Let’s take a look at some real-world examples, courtesy of the Email Drips archive:

  • Digital Marketer: “Welcome to Digital Marketer: Here’s Where to Start”
  • ContentMavericks: “[ContentMavericks] Case Study Delivered”
  • Adobe: “Welcome to the Creative Cloud Photography plan”
  • Typeform: “Welcome to Typeform”
  • HubSpot: “Ebook Download: An Introduction to Lead Nurturing”

As you can see, several of those examples actually include the word “welcome”.

And they all include either the brand name, the name of a specific product or piece of content or both.

So there should be no room for confusion here.

Pro tip: Struggling for subject line ideas? Take our free, AI-powered email subject line generator for a spin!

3. The subscriber’s name

Again, we all know personalization is essential in email marketing.

One study discovered that 9 in 10 leading marketers say it significantly impacts business profitability. At the same time, another revealed that emails with personalized subject lines are 26% more likely to be opened.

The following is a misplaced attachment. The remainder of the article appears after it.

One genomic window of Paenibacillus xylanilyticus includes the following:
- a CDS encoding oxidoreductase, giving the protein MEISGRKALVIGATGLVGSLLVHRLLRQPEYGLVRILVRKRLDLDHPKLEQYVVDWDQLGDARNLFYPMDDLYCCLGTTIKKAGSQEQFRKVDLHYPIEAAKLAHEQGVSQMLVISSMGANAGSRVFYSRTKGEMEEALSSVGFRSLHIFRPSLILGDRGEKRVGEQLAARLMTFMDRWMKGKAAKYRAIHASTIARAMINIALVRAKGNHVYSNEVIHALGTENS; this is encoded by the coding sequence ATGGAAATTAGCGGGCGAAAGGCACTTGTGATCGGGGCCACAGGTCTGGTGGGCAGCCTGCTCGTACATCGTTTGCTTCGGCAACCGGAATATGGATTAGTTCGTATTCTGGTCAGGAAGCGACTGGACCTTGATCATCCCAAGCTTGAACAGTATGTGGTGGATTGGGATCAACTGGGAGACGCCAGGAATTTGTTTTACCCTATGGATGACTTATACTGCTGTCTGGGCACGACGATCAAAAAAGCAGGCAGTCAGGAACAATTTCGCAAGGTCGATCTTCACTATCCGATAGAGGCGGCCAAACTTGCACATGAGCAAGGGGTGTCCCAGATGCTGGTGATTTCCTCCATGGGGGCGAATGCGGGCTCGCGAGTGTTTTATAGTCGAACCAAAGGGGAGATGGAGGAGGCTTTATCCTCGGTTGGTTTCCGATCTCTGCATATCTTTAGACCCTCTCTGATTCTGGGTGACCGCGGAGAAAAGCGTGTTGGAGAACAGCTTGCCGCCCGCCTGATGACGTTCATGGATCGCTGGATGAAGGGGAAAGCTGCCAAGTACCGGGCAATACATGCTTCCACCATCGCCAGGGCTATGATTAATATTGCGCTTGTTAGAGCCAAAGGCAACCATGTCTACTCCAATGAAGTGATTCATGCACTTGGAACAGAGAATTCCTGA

You don’t need to personalize every single element of your welcome email series.

But as an absolute minimum, you should refer to your new subscriber by name.

4. Your best content

I don’t like sweeping statements.

But in most instances, people don’t spend months or years lurking on your website before subscribing. They sign up shortly after discovering you.

That means they likely haven’t seen much, or any, of your older content.

And I bet you’ve got some absolute bangers lurking in the depths of your vault.

It’d be a shame to waste them, so why not resurface them in your welcome email series?

If you think that sounds lazy, don’t, because it’s a tactic used by plenty of big names.

For instance, here’s an example from HubSpot:

5. A persuasive call to action

Every email you send should have a clear purpose.

Otherwise, it’s just unnecessary noise.

If you’re a SaaS business, you likely want new subscribers to start using your software as soon as possible.

Whatever the purpose of your welcome email series, you should spell it out clearly with a persuasive call to action (CTA).

It needn’t look like a “traditional” CTA (i.e., a big, eye-catching button).

It could be some hyperlinked text or even just a clear instruction within the body copy.

Either way, give the recipient a clear idea of how to get started like Typeform does here:

6. A request to be added to their “safe senders” list

Typically, your welcome email series isn’t about closing the deal in one or two (or even five or six) emails.

If that happens, great!